Let's Abolish the EU Commissioner for Development
Development policy is more and more subordinated to geopolitical and economic agendas. If the EU really cares about international solidarity, it better cleans up its own internal social and democratic deficits and engages in a real dialogue on post-development policy, argue Jan Orbie and Sarah Delputte.
Development policy has been conspicuously absent in debates on the European Parliament elections. This may be surprising given the enormous budgets (more than €10 billion annually), extensive manpower (more than 3000 officials in DG Devco), high ambitions (including the Sustainable Development Goals), historical role (since the EU’s creation in 1957) and significant impact of the EU on the weal and woe of people in the Global South. Moreover, as quite a bit goes wrong with EU aid, which continues to be highly bureaucratic without clear measurable impact, this policy field seems a goldmine for populist exploitation. Unfortunately, however, development policy remains overly remote in debates on the future of Europe.
Let’s therefore spur some serious reflection on the need for a European development policy by a concrete and bold proposal: the abolishment of the position of a Development Commissioner and of the separate Directorate General on Development Cooperation. Following Brexit, we will anyhow have to live with one Commissioner less. But there are also some more fundamental reasons to consider this.
First, development is already more and more subordinated to other priorities. In the name of coherence, comprehensiveness and effectiveness, the European External Action Service has increasingly laid hold of EU budgets. Geopolitically important countries, most notably in the neighbourhood, receive more EU aid than the least-developed. Aid is also instrumentalized for migration management purposes, for instance through the Migration Trust Fund (created in 2015) that violates development principles of poverty reduction and partner country ownership. Moreover, EU aid is also increasingly used for leveraging private investment through blending, for instance through the European Fund for Sustainable Development created in 2017. While the EU keeps on paying lip service to the 0.7% aid commitment, private finance (in the form of blending, investment or remittances) is the new Holy Grail.
Over the past decades the Development Commissioner has evolved from a powerhouse in Brussels towards an emperor without clothes. A ‘hard Devxit’ therefore has the benefit of clarity. If development policy is mainly a question of geopolitics, migration policy, trade or neighborhood relations, it is better to recognize this and no longer pretend as if a separate development policy for poverty reduction were necessary. Meanwhile, emergency aid for people affected by natural or man-made disasters may continue under the Humanitarian Aid Commissioner and the DG ECHO.
Second, the whole idea of doing development needs to be revisited. It is hard to find a clear paradigm behind today’s development policy anyway, as exemplified by the many ambiguities in EU discourse: more aid and beyond aid, more public and more private sector, more poverty reduction and more migration-related aid… We experiment with blending, trust funds and other jargon that covers up the absence of a coherent story about (the road to) development. The ‘new’ European Consensus on Development of 2017 looks like a gaudy Christmas tree: for all tastes but mainly ugly. Officially the EU practices the SDGs, together with some other bells and whistles like migration and human rights, but above all, the numerous goals and indicators illustrate the lack of a clear vision. A more fundamental problem is that, while the 2030 Agenda is defined as a universal responsibility, it implicitly promotes the western recipe of development via economic growth and liberalization and fails to provide an alternative paradigm.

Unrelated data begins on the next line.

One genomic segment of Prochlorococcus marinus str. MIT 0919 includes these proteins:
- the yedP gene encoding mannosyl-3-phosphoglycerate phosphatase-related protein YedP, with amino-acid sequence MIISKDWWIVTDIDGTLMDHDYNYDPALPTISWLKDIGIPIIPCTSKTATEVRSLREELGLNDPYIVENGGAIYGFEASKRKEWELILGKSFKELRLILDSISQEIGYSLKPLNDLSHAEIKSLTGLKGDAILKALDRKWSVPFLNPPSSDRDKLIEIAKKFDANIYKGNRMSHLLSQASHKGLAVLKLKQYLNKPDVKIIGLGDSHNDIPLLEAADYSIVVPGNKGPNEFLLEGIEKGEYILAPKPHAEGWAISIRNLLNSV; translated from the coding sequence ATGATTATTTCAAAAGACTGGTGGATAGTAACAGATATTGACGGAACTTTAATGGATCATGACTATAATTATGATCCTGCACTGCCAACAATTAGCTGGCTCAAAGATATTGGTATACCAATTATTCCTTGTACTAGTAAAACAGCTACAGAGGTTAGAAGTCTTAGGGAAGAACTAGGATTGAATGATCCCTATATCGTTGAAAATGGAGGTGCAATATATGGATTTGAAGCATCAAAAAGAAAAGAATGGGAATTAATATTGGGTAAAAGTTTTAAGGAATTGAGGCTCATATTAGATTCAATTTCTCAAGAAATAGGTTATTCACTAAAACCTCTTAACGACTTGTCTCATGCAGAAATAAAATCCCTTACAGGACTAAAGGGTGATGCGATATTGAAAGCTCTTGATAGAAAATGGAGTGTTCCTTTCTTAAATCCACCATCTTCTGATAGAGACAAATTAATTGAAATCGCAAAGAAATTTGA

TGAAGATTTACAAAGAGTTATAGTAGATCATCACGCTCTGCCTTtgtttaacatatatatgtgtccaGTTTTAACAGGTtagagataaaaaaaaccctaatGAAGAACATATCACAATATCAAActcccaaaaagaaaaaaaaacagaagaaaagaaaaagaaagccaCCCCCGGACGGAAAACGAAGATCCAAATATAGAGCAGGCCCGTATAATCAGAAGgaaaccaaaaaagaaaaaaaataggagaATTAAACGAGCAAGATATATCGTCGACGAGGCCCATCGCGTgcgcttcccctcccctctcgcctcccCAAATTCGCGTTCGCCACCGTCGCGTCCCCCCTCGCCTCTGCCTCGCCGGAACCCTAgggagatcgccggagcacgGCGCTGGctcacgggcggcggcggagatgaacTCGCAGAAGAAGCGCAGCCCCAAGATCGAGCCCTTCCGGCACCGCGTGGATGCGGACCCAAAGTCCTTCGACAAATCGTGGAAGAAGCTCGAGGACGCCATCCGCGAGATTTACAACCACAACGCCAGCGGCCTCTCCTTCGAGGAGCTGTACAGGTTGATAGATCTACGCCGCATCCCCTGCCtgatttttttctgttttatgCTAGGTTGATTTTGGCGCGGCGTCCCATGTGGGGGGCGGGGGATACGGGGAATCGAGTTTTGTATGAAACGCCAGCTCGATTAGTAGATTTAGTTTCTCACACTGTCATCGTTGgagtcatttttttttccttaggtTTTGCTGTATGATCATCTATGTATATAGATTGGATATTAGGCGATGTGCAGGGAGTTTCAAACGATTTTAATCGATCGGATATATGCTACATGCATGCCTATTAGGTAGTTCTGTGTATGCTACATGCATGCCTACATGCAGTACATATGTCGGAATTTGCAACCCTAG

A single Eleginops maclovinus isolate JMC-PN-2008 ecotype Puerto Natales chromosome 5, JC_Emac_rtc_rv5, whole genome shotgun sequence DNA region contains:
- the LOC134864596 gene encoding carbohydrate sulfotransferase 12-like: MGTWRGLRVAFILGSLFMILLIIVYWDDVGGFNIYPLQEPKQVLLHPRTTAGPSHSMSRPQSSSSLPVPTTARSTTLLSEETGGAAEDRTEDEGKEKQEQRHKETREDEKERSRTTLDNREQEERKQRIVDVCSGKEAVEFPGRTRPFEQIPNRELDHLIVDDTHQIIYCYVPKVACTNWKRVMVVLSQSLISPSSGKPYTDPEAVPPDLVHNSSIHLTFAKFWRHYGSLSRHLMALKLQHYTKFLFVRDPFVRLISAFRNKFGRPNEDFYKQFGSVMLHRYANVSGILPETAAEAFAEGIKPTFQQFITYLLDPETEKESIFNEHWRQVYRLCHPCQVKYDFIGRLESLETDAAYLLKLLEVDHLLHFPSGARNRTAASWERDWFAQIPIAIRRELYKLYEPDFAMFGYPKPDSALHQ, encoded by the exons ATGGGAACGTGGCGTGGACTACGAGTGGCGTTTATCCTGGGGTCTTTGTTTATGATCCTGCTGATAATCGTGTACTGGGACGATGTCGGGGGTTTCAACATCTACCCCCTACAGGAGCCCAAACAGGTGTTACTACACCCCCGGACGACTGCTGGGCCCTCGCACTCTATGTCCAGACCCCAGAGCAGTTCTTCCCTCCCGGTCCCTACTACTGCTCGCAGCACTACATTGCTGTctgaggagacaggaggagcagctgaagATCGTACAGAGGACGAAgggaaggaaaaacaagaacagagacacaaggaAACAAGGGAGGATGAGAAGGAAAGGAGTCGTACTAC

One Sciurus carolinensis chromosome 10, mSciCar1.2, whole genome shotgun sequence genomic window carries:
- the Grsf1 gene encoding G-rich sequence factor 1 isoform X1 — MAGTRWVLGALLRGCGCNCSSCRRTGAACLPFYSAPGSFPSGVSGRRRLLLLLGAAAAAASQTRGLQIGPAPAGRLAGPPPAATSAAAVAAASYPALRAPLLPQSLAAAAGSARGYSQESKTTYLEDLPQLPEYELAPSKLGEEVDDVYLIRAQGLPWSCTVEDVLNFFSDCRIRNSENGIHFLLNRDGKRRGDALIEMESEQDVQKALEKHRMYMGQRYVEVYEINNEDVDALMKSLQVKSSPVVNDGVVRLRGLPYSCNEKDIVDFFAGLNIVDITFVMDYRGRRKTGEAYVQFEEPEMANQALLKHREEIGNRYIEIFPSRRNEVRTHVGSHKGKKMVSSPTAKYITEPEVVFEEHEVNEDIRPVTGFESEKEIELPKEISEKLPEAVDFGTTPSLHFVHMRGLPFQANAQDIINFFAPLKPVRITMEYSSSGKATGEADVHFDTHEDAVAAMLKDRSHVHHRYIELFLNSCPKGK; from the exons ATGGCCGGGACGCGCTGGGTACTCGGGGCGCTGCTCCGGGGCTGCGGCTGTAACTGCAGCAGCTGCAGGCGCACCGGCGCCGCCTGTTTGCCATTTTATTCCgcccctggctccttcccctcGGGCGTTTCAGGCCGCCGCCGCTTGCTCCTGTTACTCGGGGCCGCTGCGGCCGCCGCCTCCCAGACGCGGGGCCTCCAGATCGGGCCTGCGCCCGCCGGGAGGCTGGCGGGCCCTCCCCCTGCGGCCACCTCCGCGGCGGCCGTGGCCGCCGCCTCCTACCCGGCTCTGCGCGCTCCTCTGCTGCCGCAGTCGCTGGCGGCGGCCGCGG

The political and social-economic challenges in Europe and the US, the multipolar world, the growing assertiveness of African countries, the increasing inequality within and between countries, and the climate crisis create pressure for a more existential questioning of the western growth model. Activists, academics and policy makers increasingly question what ‘development’ is and how it should be pursued. It is difficult to abide by the TINA slogan (‘There Is No Alternative’). Although ‘post-development’ has not (yet) led to one coherent challenging paradigm, it hosts a wide variety of fascinating alternative visions to development.
So what can the EU do? First, put European interventions via aid and other instruments on hold for a while. Second, sit down and listen. Engage in a real dialogue about alternatives to development (instead of development alternatives) with less arrogance. Third, tackle the negative impact of EU trade, investment, taxation, agriculture and migration policies on third countries. Fourth, force structural reforms in global governance at the WTO, the World Bank, the IMF and other organizations. Fifth, let’s thoroughly reflect on our own social and democratic issues that give rise to pretty existential questions about the ‘European model’. Only then, a ‘Post-Development Commissioner’ could possibly enter into new relations with the Global South.